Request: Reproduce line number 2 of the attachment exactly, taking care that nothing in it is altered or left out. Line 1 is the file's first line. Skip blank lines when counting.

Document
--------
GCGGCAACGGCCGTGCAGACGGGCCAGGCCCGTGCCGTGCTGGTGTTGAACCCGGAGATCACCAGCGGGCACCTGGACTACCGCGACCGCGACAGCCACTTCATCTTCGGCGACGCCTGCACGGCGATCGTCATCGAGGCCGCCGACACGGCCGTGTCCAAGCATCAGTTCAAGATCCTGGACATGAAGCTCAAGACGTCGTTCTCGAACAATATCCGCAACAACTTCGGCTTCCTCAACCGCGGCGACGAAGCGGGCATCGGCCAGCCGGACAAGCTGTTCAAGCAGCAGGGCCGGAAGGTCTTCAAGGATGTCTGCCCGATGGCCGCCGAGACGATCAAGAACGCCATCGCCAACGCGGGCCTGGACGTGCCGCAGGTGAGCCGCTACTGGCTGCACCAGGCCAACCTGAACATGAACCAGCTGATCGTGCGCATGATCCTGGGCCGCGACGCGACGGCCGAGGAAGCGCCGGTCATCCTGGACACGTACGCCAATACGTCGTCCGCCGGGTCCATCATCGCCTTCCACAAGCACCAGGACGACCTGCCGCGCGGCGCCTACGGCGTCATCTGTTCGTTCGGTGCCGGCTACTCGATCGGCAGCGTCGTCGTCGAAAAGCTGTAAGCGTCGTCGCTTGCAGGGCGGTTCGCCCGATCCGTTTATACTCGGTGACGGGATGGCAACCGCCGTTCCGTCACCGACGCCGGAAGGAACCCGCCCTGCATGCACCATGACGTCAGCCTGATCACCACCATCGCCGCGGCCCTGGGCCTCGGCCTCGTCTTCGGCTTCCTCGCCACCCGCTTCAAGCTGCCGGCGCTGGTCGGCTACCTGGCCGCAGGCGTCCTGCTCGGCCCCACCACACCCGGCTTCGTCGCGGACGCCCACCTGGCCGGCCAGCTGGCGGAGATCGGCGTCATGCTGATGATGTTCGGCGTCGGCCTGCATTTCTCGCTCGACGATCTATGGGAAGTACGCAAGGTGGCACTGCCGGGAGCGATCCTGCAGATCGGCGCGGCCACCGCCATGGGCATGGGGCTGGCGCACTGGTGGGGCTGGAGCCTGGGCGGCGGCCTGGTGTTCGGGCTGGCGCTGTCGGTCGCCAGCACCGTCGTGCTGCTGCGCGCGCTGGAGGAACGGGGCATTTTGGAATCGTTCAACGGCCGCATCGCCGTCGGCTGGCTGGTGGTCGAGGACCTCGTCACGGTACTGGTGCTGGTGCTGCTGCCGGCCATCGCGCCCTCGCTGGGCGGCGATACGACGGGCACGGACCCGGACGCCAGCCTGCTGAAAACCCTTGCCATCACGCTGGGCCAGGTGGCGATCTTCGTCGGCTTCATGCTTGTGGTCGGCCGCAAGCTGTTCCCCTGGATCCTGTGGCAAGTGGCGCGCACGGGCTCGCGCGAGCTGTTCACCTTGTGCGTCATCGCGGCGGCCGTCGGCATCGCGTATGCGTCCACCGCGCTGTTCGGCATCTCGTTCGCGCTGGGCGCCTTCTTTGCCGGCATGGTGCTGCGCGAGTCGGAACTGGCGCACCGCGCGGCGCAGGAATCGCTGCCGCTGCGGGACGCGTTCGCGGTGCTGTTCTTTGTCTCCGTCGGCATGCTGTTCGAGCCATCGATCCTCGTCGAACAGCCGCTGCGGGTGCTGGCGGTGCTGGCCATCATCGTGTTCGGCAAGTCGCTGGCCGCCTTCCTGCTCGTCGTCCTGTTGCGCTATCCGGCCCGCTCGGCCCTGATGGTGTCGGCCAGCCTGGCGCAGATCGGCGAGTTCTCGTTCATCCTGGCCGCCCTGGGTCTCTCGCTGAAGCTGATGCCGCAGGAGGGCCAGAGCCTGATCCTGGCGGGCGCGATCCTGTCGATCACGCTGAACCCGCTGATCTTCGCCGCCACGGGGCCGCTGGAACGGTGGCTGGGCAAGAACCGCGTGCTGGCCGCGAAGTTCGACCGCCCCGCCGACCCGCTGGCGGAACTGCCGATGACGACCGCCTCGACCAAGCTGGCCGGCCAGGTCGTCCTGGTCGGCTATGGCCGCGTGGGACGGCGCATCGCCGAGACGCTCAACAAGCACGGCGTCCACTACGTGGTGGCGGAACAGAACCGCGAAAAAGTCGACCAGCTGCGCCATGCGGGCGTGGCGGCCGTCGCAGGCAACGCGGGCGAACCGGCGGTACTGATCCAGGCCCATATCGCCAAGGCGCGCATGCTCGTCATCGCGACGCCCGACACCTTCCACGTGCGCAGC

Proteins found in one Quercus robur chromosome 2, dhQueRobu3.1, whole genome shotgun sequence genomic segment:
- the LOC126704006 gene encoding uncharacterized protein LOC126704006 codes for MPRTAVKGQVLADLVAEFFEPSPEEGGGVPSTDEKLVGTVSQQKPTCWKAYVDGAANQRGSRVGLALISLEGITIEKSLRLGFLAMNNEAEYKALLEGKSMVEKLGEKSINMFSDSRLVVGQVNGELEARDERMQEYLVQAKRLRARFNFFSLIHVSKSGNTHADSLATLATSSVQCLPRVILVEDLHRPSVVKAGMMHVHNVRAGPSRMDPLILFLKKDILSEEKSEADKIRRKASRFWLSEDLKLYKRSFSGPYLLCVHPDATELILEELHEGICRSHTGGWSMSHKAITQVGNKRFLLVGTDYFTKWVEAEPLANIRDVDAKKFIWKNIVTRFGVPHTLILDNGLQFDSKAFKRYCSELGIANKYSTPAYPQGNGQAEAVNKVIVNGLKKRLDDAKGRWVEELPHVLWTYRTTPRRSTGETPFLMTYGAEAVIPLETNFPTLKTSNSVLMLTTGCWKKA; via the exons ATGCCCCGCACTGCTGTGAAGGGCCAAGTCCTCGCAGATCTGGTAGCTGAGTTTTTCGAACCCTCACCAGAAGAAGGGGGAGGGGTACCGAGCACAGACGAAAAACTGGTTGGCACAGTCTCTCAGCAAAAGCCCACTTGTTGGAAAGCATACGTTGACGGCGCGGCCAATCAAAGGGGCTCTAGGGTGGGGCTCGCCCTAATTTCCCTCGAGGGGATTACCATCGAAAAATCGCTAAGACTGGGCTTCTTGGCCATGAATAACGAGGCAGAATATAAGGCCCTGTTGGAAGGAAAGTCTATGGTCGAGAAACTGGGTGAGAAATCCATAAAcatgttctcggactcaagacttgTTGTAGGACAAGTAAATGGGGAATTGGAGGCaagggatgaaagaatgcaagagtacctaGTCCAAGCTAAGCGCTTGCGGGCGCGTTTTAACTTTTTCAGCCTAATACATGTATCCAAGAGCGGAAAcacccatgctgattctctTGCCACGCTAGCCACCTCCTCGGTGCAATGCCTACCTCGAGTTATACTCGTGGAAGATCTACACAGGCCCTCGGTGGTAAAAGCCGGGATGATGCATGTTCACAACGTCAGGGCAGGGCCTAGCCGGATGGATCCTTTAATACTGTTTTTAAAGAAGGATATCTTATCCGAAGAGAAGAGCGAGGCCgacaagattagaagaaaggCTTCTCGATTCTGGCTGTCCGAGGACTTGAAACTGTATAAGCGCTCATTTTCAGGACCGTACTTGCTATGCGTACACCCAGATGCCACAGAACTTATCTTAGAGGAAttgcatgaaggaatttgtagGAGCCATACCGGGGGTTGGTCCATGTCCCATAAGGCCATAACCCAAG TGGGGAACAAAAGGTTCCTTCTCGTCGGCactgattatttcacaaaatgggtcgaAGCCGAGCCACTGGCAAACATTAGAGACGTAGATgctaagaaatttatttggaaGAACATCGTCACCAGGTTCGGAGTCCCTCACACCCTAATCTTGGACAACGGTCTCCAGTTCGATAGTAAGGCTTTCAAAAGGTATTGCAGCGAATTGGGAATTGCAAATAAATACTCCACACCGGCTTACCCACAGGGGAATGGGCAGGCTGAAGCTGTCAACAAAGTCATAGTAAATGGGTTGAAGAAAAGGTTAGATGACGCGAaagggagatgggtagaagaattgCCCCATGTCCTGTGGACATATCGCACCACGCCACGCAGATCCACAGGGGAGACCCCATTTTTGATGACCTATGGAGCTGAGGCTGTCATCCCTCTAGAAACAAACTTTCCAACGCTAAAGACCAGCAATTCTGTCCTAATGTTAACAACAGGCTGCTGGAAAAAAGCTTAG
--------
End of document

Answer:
Proteins found in one Quercus robur chromosome 2, dhQueRobu3.1, whole genome shotgun sequence genomic segment: